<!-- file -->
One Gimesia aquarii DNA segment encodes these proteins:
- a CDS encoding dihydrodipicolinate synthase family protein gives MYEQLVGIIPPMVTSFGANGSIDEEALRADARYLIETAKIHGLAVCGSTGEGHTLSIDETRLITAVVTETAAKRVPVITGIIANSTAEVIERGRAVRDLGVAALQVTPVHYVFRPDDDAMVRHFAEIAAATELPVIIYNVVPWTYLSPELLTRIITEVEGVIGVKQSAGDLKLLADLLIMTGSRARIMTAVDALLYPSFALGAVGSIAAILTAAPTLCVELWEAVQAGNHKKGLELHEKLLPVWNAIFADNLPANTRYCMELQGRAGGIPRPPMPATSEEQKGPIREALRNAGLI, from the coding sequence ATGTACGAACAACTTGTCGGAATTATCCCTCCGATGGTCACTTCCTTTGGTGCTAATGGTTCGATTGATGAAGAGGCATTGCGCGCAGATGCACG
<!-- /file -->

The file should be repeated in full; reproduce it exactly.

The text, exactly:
One Gimesia aquarii DNA segment encodes these proteins:
- a CDS encoding dihydrodipicolinate synthase family protein gives MYEQLVGIIPPMVTSFGANGSIDEEALRADARYLIETAKIHGLAVCGSTGEGHTLSIDETRLITAVVTETAAKRVPVITGIIANSTAEVIERGRAVRDLGVAALQVTPVHYVFRPDDDAMVRHFAEIAAATELPVIIYNVVPWTYLSPELLTRIITEVEGVIGVKQSAGDLKLLADLLIMTGSRARIMTAVDALLYPSFALGAVGSIAAILTAAPTLCVELWEAVQAGNHKKGLELHEKLLPVWNAIFADNLPANTRYCMELQGRAGGIPRPPMPATSEEQKGPIREALRNAGLI, from the coding sequence ATGTACGAACAACTTGTCGGAATTATCCCTCCGATGGTCACTTCCTTTGGTGCTAATGGTTCGATTGATGAAGAGGCATTGCGCGCAGATGCACG